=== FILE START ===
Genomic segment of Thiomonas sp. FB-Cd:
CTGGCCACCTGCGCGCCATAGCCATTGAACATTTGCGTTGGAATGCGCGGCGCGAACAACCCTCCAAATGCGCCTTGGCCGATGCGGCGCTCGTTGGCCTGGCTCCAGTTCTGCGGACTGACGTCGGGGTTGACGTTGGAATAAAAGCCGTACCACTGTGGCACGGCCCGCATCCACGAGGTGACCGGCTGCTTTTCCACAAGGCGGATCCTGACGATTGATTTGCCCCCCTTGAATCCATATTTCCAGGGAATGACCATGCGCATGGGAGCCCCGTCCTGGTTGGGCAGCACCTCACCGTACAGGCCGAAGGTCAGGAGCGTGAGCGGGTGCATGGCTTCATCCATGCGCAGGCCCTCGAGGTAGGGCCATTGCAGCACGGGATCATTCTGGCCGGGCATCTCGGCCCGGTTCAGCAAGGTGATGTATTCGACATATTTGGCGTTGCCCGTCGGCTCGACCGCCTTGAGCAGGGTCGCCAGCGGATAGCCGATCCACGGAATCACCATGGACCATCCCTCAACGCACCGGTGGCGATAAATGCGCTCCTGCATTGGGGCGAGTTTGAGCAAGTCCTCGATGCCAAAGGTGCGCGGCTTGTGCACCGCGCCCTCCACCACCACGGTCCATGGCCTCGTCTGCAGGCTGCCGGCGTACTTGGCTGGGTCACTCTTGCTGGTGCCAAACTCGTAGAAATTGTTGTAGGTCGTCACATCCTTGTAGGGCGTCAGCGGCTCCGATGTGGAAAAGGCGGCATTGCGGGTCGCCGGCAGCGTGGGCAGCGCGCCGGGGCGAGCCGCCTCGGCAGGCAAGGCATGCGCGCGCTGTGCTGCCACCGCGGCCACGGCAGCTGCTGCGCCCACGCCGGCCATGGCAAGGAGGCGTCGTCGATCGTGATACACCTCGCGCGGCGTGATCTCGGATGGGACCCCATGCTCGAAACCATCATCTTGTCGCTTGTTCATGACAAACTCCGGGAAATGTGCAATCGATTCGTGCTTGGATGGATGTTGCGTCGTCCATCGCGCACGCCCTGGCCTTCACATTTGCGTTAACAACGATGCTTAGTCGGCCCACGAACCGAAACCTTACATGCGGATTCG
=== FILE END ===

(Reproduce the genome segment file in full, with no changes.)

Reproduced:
Genomic segment of Thiomonas sp. FB-Cd:
CTGGCCACCTGCGCGCCATAGCCATTGAACATTTGCGTTGGAATGCGCGGCGCGAACAACCCTCCAAATGCGCCTTGGCCGATGCGGCGCTCGTTGGCCTGGCTCCAGTTCTGCGGACTGACGTCGGGGTTGACGTTGGAATAAAAGCCGTACCACTGTGGCACGGCCCGCATCCACGAGGTGACCGGCTGCTTTTCCACAAGGCGGATCCTGACGATTGATTTGCCCCCCTTGAATCCATATTTCCAGGGAATGACCATGCGCATGGGAGCCCCGTCCTGGTTGGGCAGCACCTCACCGTACAGGCCGAAGGTCAGGAGCGTGAGCGGGTGCATGGCTTCATCCATGCGCAGGCCCTCGAGGTAGGGCCATTGCAGCACGGGATCATTCTGGCCGGGCATCTCGGCCCGGTTCAGCAAGGTGATGTATTCGACATATTTGGCGTTGCCCGTCGGCTCGACCGCCTTGAGCAGGGTCGCCAGCGGATAGCCGATCCACGGAATCACCATGGACCATCCCTCAACGCACCGGTGGCGATAAATGCGCTCCTGCATTGGGGCGAGTTTGAGCAAGTCCTCGATGCCAAAGGTGCGCGGCTTGTGCACCGCGCCCTCCACCACCACGGTCCATGGCCTCGTCTGCAGGCTGCCGGCGTACTTGGCTGGGTCACTCTTGCTGGTGCCAAACTCGTAGAAATTGTTGTAGGTCGTCACATCCTTGTAGGGCGTCAGCGGCTCCGATGTGGAAAAGGCGGCATTGCGGGTCGCCGGCAGCGTGGGCAGCGCGCCGGGGCGAGCCGCCTCGGCAGGCAAGGCATGCGCGCGCTGTGCTGCCACCGCGGCCACGGCAGCTGCTGCGCCCACGCCGGCCATGGCAAGGAGGCGTCGTCGATCGTGATACACCTCGCGCGGCGTGATCTCGGATGGGACCCCATGCTCGAAACCATCATCTTGTCGCTTGTTCATGACAAACTCCGGGAAATGTGCAATCGATTCGTGCTTGGATGGATGTTGCGTCGTCCATCGCGCACGCCCTGGCCTTCACATTTGCGTTAACAACGATGCTTAGTCGGCCCACGAACCGAAACCTTACATGCGGATTCG